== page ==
By Jeremy Tiers, Senior Director of Admissions Services
4 minute read
Over the past few years the conversation around ‘summer melt’ has grown in importance. Students continue to submit deposits to multiple colleges, and a good number second guess their decision in those final weeks before the beginning of school.
The transition to college tends to be overwhelming and confusing, even if it is exciting for most students.
I continue to see way too many admissions and enrollment management teams slow down, or in some cases, completely stop their messaging and recruiting conversations. That’s a big mistake and one I want to make sure you avoid.
Even if you do a ‘hand-off’ to another department on campus, your messaging and communications should not completely drop off. Instead, you should adjust them accordingly based on what else the student is or isn’t receiving.
You still need to continue to ‘sell’ the student and their parents on why your school was the smart choice, and/or things like why it’s worth more, or why it’s worth going farther away to.
Have you ever regretted buying something and returned it for your money back? What about making an impulsive decision you regretted later?
Changing our mind happens all the time, and it does with your committed students, too.
Here are three key strategies you should put into play to help decrease melt:
- Continue to send committed students regular email and text message communications. When you slow down or completely stop having a regular flow of relational and transactional messaging, students tell us it feels like you’ve started taking them for granted and aren’t as serious about them as you once were. Add in the fact that other colleges continue to send them messaging even after they pick your school, and you can understand why more students are second guessing their decision. After a student deposits/commits, your goal should be to provide them with personalized messaging that reinforces various value points related to your student experience. The difference is in the way you frame those conversations. Focus on reminding them why they made such a great decision as well as some of the things they have to look forward to as a student at your school. You should also fill in some of the big blanks like what those first week of school will look like, and the opportunities they’ll have to meet new friends. From a frequency standpoint, two or three personalized touchpoints each month is sufficient. As you’re doing that, remind them every now and again how excited you are that they chose your school, and that if they or anyone in their family has questions, you’re still available to listen and provide support. And in the final few weeks leading up to the big transition, be sure to intentionally ask your students about their plans when it comes to moving into the dorms or if there are any new questions or topics getting talked about among the family behind the scenes? How is everyone feeling about the transition?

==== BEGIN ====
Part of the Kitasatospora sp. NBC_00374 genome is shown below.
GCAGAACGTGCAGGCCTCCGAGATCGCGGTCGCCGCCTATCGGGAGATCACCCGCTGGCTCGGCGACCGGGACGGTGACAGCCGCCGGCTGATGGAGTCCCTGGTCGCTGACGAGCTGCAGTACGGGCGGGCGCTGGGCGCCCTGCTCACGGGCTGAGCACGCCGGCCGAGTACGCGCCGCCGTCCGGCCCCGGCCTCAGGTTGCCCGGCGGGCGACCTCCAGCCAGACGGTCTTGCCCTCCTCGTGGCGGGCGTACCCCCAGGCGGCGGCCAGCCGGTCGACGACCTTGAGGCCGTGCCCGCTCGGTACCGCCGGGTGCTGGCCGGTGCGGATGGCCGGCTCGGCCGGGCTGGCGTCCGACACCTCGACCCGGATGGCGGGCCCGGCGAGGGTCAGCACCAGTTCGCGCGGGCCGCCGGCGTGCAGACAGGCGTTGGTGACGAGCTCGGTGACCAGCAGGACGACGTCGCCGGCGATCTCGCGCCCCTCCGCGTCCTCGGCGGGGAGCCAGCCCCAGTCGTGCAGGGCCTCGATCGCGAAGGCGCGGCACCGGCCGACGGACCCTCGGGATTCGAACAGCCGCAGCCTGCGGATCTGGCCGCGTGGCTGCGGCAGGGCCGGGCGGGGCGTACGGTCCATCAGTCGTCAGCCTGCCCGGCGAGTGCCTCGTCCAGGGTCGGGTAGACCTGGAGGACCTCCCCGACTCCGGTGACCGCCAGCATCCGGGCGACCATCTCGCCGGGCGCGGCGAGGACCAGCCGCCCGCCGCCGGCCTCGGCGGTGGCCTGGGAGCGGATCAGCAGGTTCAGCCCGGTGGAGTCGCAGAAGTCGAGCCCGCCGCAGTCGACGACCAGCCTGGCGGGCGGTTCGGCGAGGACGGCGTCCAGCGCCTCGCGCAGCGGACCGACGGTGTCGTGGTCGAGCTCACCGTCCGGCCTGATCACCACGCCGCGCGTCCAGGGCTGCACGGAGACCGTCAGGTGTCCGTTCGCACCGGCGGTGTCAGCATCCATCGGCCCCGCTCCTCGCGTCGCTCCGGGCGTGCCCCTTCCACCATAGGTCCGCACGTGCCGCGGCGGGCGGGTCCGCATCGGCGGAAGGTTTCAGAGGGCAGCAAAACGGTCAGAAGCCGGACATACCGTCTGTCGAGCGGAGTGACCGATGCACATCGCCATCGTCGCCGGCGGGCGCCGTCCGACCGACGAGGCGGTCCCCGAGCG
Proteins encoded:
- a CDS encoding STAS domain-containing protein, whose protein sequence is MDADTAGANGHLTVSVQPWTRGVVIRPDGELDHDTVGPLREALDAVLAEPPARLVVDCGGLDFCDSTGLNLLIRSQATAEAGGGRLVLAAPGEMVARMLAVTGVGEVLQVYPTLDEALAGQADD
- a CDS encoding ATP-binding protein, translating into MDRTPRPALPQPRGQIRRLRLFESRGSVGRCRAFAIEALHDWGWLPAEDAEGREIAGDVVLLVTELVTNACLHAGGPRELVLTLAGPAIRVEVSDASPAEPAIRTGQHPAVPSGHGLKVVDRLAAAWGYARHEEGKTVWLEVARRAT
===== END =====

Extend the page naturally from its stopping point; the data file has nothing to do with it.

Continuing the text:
- Find ways to connect student to your campus community. Through social media and other mediums, start to introduce your deposited/committed students to some of the people, places, activities, events, and resources that make your student experience fun and enjoyable. For example, have current students talk about how they decorated their dorm rooms or the biggest tips they’d give a new student. Have current students also share one thing that surprised them the most when they were a new student, and get them to talk about or show popular hangout spots both on and off campus. You can also find ways to virtually connect everyone on different social platforms. Host weekly games or competitions where new students compete online against each other or against your current students. The goal is to create opportunities for incoming students to meet some of their future classmates now and start to feel more comfortable with their new home away from home. Plus it will help alleviate some of the fear and uncertainty that many students have.
- Don’t forget about the parents/family. Parents are sometimes the reason for all the second-guessing, so make sure you continue to ‘sell’ them even after the decision has been made. Parents and family members will either be an asset or an obstacle. To ensure they’re an asset, continue to keep them in the loop on your conversations, and do that in a personal way. That means having a separate stream of email messages versus cc’ing them on all student communications. From a frequency standpoint, once a month is sufficient. This helps to guarantee that everybody is on the same page in terms of next steps. It also helps to remind the parents/family that their admissions counselor is still available to answer any questions and provide support, plus it reinforces how important the student is to your school.
If you’d like to talk more about something I said in this article, let’s do it. Melt communications is a service that we provide a number of colleges and universities with every year. Simply reply or email me here to start a conversation.
And if you found this article helpful, forward it to someone else on your campus who could also benefit from reading it.